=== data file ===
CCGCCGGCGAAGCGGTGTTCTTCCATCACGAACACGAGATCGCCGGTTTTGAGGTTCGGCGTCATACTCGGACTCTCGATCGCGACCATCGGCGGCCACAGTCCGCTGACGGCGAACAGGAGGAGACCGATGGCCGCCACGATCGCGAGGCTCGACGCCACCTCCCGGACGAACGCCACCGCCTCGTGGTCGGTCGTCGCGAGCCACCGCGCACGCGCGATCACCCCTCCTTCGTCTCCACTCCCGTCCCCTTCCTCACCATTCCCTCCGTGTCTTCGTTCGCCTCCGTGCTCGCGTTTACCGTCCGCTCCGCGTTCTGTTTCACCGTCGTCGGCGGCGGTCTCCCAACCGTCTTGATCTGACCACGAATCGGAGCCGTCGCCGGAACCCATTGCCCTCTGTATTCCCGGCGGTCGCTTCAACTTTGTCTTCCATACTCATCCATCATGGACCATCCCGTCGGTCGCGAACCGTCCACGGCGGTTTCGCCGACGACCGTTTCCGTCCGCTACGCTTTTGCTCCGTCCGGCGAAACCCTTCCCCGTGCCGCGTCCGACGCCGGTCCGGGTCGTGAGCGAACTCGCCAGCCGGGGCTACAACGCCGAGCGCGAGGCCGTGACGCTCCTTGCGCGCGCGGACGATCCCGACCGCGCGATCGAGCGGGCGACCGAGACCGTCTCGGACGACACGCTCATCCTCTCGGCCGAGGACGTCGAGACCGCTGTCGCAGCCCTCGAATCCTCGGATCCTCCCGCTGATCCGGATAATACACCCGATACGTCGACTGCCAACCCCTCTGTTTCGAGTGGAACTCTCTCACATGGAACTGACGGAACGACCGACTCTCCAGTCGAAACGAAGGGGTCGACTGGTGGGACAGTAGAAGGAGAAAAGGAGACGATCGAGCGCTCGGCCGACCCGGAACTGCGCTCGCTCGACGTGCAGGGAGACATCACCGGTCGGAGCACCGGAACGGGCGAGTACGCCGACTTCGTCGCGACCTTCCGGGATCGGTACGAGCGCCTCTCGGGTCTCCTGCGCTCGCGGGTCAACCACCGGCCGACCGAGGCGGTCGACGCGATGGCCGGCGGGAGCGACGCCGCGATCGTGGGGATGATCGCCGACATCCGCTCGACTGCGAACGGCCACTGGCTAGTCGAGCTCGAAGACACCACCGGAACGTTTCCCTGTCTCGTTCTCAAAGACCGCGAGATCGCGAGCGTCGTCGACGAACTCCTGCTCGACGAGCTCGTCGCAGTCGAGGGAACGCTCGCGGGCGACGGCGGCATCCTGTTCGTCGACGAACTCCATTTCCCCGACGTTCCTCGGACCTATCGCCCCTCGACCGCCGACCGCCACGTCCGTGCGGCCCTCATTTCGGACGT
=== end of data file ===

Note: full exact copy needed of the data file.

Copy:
CCGCCGGCGAAGCGGTGTTCTTCCATCACGAACACGAGATCGCCGGTTTTGAGGTTCGGCGTCATACTCGGACTCTCGATCGCGACCATCGGCGGCCACAGTCCGCTGACGGCGAACAGGAGGAGACCGATGGCCGCCACGATCGCGAGGCTCGACGCCACCTCCCGGACGAACGCCACCGCCTCGTGGTCGGTCGTCGCGAGCCACCGCGCACGCGCGATCACCCCTCCTTCGTCTCCACTCCCGTCCCCTTCCTCACCATTCCCTCCGTGTCTTCGTTCGCCTCCGTGCTCGCGTTTACCGTCCGCTCCGCGTTCTGTTTCACCGTCGTCGGCGGCGGTCTCCCAACCGTCTTGATCTGACCACGAATCGGAGCCGTCGCCGGAACCCATTGCCCTCTGTATTCCCGGCGGTCGCTTCAACTTTGTCTTCCATACTCATCCATCATGGACCATCCCGTCGGTCGCGAACCGTCCACGGCGGTTTCGCCGACGACCGTTTCCGTCCGCTACGCTTTTGCTCCGTCCGGCGAAACCCTTCCCCGTGCCGCGTCCGACGCCGGTCCGGGTCGTGAGCGAACTCGCCAGCCGGGGCTACAACGCCGAGCGCGAGGCCGTGACGCTCCTTGCGCGCGCGGACGATCCCGACCGCGCGATCGAGCGGGCGACCGAGACCGTCTCGGACGACACGCTCATCCTCTCGGCCGAGGACGTCGAGACCGCTGTCGCAGCCCTCGAATCCTCGGATCCTCCCGCTGATCCGGATAATACACCCGATACGTCGACTGCCAACCCCTCTGTTTCGAGTGGAACTCTCTCACATGGAACTGACGGAACGACCGACTCTCCAGTCGAAACGAAGGGGTCGACTGGTGGGACAGTAGAAGGAGAAAAGGAGACGATCGAGCGCTCGGCCGACCCGGAACTGCGCTCGCTCGACGTGCAGGGAGACATCACCGGTCGGAGCACCGGAACGGGCGAGTACGCCGACTTCGTCGCGACCTTCCGGGATCGGTACGAGCGCCTCTCGGGTCTCCTGCGCTCGCGGGTCAACCACCGGCCGACCGAGGCGGTCGACGCGATGGCCGGCGGGAGCGACGCCGCGATCGTGGGGATGATCGCCGACATCCGCTCGACTGCGAACGGCCACTGGCTAGTCGAGCTCGAAGACACCACCGGAACGTTTCCCTGTCTCGTTCTCAAAGACCGCGAGATCGCGAGCGTCGTCGACGAACTCCTGCTCGACGAGCTCGTCGCAGTCGAGGGAACGCTCGCGGGCGACGGCGGCATCCTGTTCGTCGACGAACTCCATTTCCCCGACGTTCCTCGGACCTATCGCCCCTCGACCGCCGACCGCCACGTCCGTGCGGCCCTCATTTCGGACGT